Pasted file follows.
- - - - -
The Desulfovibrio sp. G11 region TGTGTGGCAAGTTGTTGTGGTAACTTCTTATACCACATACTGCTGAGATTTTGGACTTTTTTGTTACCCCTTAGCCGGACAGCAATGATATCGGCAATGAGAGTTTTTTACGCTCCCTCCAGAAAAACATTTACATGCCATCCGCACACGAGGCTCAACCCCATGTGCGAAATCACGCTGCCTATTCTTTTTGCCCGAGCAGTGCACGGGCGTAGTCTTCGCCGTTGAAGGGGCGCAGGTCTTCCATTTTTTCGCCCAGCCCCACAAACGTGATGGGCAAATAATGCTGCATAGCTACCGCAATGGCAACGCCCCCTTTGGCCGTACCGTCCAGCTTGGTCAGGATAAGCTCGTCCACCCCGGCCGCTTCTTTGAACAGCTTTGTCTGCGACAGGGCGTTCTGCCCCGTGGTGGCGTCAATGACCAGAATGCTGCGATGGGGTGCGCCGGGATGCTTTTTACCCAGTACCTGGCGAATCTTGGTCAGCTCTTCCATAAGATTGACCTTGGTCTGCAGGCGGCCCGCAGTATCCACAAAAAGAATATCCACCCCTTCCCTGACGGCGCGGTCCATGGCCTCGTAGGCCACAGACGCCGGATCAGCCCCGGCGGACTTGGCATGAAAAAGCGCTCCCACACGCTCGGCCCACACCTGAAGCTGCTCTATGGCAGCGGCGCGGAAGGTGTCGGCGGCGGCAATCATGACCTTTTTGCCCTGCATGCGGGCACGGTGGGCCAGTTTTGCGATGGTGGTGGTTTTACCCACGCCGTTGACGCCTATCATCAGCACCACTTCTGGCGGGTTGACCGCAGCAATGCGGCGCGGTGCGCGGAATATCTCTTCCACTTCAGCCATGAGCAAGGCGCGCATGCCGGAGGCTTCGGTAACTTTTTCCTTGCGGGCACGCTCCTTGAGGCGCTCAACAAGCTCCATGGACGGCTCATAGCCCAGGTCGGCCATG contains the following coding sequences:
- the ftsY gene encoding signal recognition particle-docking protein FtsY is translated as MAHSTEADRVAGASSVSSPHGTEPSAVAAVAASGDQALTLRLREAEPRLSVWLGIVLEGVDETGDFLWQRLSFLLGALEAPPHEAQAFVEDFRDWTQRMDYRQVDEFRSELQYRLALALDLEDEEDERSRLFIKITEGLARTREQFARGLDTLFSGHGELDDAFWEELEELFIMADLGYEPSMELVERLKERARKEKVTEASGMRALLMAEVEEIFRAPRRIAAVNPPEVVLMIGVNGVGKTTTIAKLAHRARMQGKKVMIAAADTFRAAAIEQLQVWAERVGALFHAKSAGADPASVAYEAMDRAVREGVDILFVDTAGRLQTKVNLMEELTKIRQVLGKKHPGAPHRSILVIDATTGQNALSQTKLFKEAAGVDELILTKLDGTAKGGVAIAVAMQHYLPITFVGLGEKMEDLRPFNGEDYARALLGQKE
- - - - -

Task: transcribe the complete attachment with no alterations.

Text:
The Desulfovibrio sp. G11 region TGTGTGGCAAGTTGTTGTGGTAACTTCTTATACCACATACTGCTGAGATTTTGGACTTTTTTGTTACCCCTTAGCCGGACAGCAATGATATCGGCAATGAGAGTTTTTTACGCTCCCTCCAGAAAAACATTTACATGCCATCCGCACACGAGGCTCAACCCCATGTGCGAAATCACGCTGCCTATTCTTTTTGCCCGAGCAGTGCACGGGCGTAGTCTTCGCCGTTGAAGGGGCGCAGGTCTTCCATTTTTTCGCCCAGCCCCACAAACGTGATGGGCAAATAATGCTGCATAGCTACCGCAATGGCAACGCCCCCTTTGGCCGTACCGTCCAGCTTGGTCAGGATAAGCTCGTCCACCCCGGCCGCTTCTTTGAACAGCTTTGTCTGCGACAGGGCGTTCTGCCCCGTGGTGGCGTCAATGACCAGAATGCTGCGATGGGGTGCGCCGGGATGCTTTTTACCCAGTACCTGGCGAATCTTGGTCAGCTCTTCCATAAGATTGACCTTGGTCTGCAGGCGGCCCGCAGTATCCACAAAAAGAATATCCACCCCTTCCCTGACGGCGCGGTCCATGGCCTCGTAGGCCACAGACGCCGGATCAGCCCCGGCGGACTTGGCATGAAAAAGCGCTCCCACACGCTCGGCCCACACCTGAAGCTGCTCTATGGCAGCGGCGCGGAAGGTGTCGGCGGCGGCAATCATGACCTTTTTGCCCTGCATGCGGGCACGGTGGGCCAGTTTTGCGATGGTGGTGGTTTTACCCACGCCGTTGACGCCTATCATCAGCACCACTTCTGGCGGGTTGACCGCAGCAATGCGGCGCGGTGCGCGGAATATCTCTTCCACTTCAGCCATGAGCAAGGCGCGCATGCCGGAGGCTTCGGTAACTTTTTCCTTGCGGGCACGCTCCTTGAGGCGCTCAACAAGCTCCATGGACGGCTCATAGCCCAGGTCGGCCATG contains the following coding sequences:
- the ftsY gene encoding signal recognition particle-docking protein FtsY is translated as MAHSTEADRVAGASSVSSPHGTEPSAVAAVAASGDQALTLRLREAEPRLSVWLGIVLEGVDETGDFLWQRLSFLLGALEAPPHEAQAFVEDFRDWTQRMDYRQVDEFRSELQYRLALALDLEDEEDERSRLFIKITEGLARTREQFARGLDTLFSGHGELDDAFWEELEELFIMADLGYEPSMELVERLKERARKEKVTEASGMRALLMAEVEEIFRAPRRIAAVNPPEVVLMIGVNGVGKTTTIAKLAHRARMQGKKVMIAAADTFRAAAIEQLQVWAERVGALFHAKSAGADPASVAYEAMDRAVREGVDILFVDTAGRLQTKVNLMEELTKIRQVLGKKHPGAPHRSILVIDATTGQNALSQTKLFKEAAGVDELILTKLDGTAKGGVAIAVAMQHYLPITFVGLGEKMEDLRPFNGEDYARALLGQKE